You read that right: the overly thin and the overly thick are both tending towards shorter and less healthy lives with greater chances of an early death. It even appears that when faced with being overweight or underweight, being overweight carries the greater advantage. Although being slightly overweight or normal had already been associated with increased survival compared to both obese or underweight people, a new study indicates that being slightly overweight (which I’ll call chubby for ease) is related to higher levels of energy in the brain and thus a lower risk of dementia.
The new study, from Washington University School of Medicine in St. Louis, links adequate adipose fat reserves and the ability to translate these into increased SIRT1 (and thus energy carrier NAD+) with increased physical activity and neural activity. Mutants mice that were deficient in this ability through an NAMPT knock-out (where the gene is removed) displayed significantly less neural activity, and knocking the gene back in returned the mice to normal functionality. The study shows that there exists an interplay between neural activity/health, and sufficient adipose fatty tissue.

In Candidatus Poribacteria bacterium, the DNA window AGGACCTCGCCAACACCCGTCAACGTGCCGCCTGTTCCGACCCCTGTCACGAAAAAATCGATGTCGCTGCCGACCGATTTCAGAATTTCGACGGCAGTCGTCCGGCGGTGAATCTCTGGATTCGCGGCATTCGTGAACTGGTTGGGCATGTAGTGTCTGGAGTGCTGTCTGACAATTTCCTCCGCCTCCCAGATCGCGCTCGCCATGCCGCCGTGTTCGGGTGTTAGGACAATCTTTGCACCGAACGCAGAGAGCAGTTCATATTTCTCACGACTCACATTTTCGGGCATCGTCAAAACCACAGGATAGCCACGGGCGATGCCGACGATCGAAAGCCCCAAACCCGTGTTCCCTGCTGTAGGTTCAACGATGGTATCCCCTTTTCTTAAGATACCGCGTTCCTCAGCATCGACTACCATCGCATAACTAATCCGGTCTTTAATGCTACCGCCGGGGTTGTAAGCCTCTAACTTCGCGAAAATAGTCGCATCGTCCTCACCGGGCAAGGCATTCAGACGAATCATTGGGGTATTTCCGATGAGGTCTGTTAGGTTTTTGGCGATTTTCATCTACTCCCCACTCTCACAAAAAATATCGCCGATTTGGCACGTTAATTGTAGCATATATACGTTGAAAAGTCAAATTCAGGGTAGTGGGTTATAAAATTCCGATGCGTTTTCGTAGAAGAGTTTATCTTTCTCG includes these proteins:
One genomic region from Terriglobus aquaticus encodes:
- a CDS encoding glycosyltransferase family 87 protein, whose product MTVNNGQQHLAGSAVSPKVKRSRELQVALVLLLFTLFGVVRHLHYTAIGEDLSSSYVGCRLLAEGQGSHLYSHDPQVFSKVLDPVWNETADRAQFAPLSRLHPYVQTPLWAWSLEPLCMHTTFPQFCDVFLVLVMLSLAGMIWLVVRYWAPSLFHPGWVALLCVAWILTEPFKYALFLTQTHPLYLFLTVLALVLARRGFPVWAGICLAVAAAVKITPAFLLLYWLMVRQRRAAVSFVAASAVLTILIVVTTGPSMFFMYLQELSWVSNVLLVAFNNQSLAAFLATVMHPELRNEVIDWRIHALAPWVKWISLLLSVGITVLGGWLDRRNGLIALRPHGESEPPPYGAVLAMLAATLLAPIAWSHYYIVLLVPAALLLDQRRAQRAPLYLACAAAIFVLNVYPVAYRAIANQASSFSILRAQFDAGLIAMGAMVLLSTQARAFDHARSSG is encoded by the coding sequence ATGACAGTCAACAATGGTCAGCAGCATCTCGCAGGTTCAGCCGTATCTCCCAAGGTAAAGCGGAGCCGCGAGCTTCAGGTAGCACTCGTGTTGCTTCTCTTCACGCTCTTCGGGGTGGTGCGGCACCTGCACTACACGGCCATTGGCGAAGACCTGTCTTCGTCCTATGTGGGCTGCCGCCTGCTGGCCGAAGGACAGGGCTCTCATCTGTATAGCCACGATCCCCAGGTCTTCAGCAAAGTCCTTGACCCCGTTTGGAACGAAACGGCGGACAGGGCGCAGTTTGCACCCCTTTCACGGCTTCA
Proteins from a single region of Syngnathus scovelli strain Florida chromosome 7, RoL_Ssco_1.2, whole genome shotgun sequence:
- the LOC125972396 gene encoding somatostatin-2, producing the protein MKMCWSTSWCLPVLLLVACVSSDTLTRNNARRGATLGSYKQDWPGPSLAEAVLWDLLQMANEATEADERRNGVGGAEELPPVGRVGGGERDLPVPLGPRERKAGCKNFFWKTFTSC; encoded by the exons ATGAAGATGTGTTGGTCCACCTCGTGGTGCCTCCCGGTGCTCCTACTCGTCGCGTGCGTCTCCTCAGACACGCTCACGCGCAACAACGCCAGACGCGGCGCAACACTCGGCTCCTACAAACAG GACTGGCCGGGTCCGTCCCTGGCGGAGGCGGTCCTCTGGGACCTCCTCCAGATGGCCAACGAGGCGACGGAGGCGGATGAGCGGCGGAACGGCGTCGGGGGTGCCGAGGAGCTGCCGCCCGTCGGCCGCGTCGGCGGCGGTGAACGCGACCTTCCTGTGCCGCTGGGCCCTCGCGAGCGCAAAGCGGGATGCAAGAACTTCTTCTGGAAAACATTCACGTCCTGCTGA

Although the exact signalling system and the “optimal” amount of fatty tissue have not been defined, it is clear that interplay between the brain and fatty tissue are important. The results for Corrada et al’s 2006 study suggest having available fatty tissue may be important to more than neural activity, but likely also proper physical functioning. After all, how else can we explain the consistently higher survival odds for even the obese relative to the underweight in literally every age group in Corrada’s study?
Keep in mind that obesity is still correlatd with a lower survival than being normal, or a little chubby. That said, definitly do not stress about not being thin enough as long as you’re not vastly overweight.